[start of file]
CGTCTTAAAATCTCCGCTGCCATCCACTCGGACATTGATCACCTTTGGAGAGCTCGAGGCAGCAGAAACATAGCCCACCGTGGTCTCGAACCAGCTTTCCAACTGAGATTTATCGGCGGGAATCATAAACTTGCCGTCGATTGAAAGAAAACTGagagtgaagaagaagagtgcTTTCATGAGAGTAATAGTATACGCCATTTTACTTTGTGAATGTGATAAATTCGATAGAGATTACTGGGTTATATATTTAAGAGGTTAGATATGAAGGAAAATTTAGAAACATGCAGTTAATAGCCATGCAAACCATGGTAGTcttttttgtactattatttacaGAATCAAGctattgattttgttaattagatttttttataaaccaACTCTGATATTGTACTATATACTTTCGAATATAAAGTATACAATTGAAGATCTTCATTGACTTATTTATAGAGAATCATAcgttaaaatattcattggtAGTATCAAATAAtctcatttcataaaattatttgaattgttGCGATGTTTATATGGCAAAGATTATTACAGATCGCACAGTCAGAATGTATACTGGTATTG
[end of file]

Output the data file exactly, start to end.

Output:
CGTCTTAAAATCTCCGCTGCCATCCACTCGGACATTGATCACCTTTGGAGAGCTCGAGGCAGCAGAAACATAGCCCACCGTGGTCTCGAACCAGCTTTCCAACTGAGATTTATCGGCGGGAATCATAAACTTGCCGTCGATTGAAAGAAAACTGagagtgaagaagaagagtgcTTTCATGAGAGTAATAGTATACGCCATTTTACTTTGTGAATGTGATAAATTCGATAGAGATTACTGGGTTATATATTTAAGAGGTTAGATATGAAGGAAAATTTAGAAACATGCAGTTAATAGCCATGCAAACCATGGTAGTcttttttgtactattatttacaGAATCAAGctattgattttgttaattagatttttttataaaccaACTCTGATATTGTACTATATACTTTCGAATATAAAGTATACAATTGAAGATCTTCATTGACTTATTTATAGAGAATCATAcgttaaaatattcattggtAGTATCAAATAAtctcatttcataaaattatttgaattgttGCGATGTTTATATGGCAAAGATTATTACAGATCGCACAGTCAGAATGTATACTGGTATTG